I have a fond memory of being in second grade, and the teacher standing in front of us with a dictionary in her hands. She told us that it was and would be one of the most important books we would know in our lives, for it contained within it the knowledge to spell words correctly as well as the meanings of those words. She then told us that from then on, if one of us were to ask her how to spell a word, she would have only one answer — look it up! We were taught how to use the dictionary carefully and I have not looked back since then — the dictionary remains one of my favorite guidebooks to language. It therefore pains me when I get a message from someone that misspells a word and then parenthetically writes “or however it is spelled” as if this excuses their inability to take thirty seconds to look the word up in the dictionary.
A quick Google search for “or however it is spelled” shows over two hundred thousand results — that phrase being just one of many people employ to excuse their bad spelling and lack of effort to correct it.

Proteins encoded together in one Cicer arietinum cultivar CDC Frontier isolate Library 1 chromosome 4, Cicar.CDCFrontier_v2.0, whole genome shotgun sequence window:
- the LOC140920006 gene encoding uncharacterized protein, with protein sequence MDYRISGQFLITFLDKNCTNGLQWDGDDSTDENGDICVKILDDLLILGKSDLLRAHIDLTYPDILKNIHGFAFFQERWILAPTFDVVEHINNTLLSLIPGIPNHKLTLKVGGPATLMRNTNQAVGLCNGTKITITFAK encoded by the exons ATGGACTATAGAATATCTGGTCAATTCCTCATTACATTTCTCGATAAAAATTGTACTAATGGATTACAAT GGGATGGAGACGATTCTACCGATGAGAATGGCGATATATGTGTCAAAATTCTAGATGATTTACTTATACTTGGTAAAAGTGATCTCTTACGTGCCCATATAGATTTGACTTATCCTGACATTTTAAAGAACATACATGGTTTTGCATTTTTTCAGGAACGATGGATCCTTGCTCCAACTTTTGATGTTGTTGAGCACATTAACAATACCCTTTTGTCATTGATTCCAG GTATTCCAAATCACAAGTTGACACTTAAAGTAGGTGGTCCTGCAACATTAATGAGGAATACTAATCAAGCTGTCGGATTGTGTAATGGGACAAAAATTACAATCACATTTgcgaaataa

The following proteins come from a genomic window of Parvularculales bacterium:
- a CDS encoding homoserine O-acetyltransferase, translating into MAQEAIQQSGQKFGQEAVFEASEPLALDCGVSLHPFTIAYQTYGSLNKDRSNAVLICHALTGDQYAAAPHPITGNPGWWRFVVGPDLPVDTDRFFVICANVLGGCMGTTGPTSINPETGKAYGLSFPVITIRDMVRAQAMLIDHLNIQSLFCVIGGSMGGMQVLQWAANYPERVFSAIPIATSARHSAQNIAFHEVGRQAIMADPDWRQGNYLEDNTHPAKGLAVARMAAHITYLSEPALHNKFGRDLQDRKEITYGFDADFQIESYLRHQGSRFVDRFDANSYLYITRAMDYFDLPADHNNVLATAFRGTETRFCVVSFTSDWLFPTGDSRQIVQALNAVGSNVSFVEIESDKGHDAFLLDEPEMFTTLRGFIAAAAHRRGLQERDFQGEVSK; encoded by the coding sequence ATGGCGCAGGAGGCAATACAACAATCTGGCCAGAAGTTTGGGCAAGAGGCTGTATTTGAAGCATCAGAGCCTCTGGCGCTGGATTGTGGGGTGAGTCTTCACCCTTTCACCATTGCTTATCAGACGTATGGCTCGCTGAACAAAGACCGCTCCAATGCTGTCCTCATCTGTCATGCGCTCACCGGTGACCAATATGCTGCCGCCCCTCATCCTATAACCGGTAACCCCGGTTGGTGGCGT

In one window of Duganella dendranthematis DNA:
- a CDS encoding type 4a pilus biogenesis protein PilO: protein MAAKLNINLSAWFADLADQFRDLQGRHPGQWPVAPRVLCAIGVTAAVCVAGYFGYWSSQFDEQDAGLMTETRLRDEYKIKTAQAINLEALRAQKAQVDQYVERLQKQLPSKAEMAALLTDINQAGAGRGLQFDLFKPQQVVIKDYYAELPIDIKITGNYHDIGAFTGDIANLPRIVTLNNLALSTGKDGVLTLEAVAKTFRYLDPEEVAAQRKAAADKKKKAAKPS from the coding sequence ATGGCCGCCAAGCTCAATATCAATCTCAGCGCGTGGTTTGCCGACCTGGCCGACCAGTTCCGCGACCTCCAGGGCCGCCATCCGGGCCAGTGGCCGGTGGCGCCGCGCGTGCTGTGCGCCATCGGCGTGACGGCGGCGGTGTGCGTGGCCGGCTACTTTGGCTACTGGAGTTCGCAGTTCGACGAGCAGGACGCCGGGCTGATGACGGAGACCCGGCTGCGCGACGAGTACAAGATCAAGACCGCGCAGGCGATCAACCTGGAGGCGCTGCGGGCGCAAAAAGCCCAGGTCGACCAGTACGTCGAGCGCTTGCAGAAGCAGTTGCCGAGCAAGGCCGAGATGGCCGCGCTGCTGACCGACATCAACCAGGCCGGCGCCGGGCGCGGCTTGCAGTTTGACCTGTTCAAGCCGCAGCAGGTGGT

This is not just about spelling, incidentally. If you are having a conversation with friends, and you make a reference to a historical event, the correct thing to do is not to say that you do not remember in what year the Japanese attacked Pearl Harbor, but to either look it up or to ask if anyone else remembers it. It sounds odd to me in a conversation when someone says, “Bastille Day is a commemoration of conquistadors in Portugal, or something like that, I don’t really care.” Well if you don’t really care, then why are you citing a historical non-event?
Back to the beautiful world of spelling and meaning — in the last fifteen years, the search engine Google has gone from just showing web sites containing a word to actually helping with spelling and then even further. Here is their attempt to help you fix a spelling mistake :
Now they have gone even further, and have made available the etymology of many words in (for the time being) the English language — I am positively in love with this new feature.
I still highly favor paper dictionaries over looking up the meaning of a word by doing a Google search for it, but with this new etymology feature that may change… not that I can take advantage of this technology during the holy Shabbos… but then maybe I should stop fretting about the etymology of words when I’m meant to be resting and enjoying the company of my peers!